The IT industry has massive potential to cut green house gas emissions but is currently failing to deliver, according to the first results of the Greenpeace Cool IT Challenge.
The IT industry has calculated it could make cuts of more than 15 per cent in global greenhouse gas emissions by 2020 but Greenpeace New Zealand communications manager Suzette Jackson said most companies were falling well short of that target, as shown in results released today at the IT, Environment and Climate Change conference in Copenhagen.
“The majority of IT companies talk big about “going green” rather than giving real evidence of how their software and hardware is actually reducing emissions. It is time they delivered real evidence of their solutions in action.”
The Greenpeace Cool IT Challenge, launched in February this year, asked major IT companies to take action prioritising issues around climate change in 2009.
In addition to cutting its own emissions and increasing the use of renewable energy, the industry was asked to deliver climate solutions for the rest of the economy in areas such as electricity transmission, transport and building efficiency. Greenpeace is calling on the industry to take action, which it says will help influence world leaders to deliver a climate-saving deal at the UN Climate Summit in Copenhagen in December.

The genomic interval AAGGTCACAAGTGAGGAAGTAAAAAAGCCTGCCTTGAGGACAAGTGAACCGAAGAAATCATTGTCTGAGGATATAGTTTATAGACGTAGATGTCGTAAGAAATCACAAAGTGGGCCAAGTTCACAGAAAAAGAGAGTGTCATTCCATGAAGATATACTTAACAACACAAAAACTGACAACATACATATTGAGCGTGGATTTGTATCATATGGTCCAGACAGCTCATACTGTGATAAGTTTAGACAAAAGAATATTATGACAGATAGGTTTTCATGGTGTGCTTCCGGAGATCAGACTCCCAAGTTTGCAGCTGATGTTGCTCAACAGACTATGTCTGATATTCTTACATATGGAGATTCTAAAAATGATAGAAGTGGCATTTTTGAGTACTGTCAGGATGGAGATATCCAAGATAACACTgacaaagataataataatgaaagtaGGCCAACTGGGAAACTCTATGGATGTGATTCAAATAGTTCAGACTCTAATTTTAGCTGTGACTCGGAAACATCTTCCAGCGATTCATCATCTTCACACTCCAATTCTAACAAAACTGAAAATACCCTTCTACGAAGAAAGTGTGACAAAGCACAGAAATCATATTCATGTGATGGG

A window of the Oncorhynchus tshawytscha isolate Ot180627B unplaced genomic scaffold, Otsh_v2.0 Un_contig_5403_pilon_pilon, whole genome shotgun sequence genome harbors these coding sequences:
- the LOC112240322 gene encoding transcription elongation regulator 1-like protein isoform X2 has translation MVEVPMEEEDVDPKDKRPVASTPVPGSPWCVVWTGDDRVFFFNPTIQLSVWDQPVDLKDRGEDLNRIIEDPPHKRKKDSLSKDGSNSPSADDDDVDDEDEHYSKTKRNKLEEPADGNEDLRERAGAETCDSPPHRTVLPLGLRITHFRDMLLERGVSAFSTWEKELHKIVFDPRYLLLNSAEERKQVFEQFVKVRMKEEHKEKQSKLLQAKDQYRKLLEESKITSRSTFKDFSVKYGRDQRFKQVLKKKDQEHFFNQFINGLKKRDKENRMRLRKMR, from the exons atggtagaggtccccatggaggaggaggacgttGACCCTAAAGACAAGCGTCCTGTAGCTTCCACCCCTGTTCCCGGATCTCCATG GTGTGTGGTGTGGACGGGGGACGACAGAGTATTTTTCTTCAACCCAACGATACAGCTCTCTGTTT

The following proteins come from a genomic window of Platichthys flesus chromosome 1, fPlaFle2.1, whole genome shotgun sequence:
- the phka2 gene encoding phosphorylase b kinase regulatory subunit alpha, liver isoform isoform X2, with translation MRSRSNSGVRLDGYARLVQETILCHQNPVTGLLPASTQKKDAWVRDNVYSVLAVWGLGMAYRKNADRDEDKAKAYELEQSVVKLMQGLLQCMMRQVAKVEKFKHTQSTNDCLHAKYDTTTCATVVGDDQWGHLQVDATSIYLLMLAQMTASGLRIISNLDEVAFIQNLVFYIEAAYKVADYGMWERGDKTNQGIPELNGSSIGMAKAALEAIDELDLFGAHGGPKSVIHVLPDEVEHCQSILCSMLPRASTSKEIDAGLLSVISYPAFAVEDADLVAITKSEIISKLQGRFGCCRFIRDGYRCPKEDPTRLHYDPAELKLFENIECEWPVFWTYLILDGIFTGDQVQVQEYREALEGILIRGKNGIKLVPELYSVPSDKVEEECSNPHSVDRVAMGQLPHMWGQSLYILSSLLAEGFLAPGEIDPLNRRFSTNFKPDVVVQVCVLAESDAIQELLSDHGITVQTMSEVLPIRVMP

“Time is running out. IT Industry leaders are in a position to take a strong stand on tackling climate change. While governments across the globe are debating climate policy, it is disappointing that innovative IT companies who stand to profit handsomely from tech solutions that reduce GHGs are sitting on the fence.”
The Greenpeace challenge has revealed some positive results. Sun Microsystems has publically called for a reduction in greenhouse gas emissions of 80 percent below 1990 levels by 2050 and a cut of at least 25 percent below by 2020. Greenpeace is urging other IT companies to match these targets. IBM jointly holds the top spot with Sun, mainly due to its wide range of solutions. Additionally, Fujitsu stands out as a company openly addressing the need to measure "net" emissions reductions that result from solutions they propose for the rest of the economy. But, leading names such as HP, Microsoft and Sony amongst other IT giants scored less that 15 out of the maximum of 100.
Like the Greenpeace Guide to Greener Electronics, the Cool IT Challenge will be updated regularly. The second version is expected later year.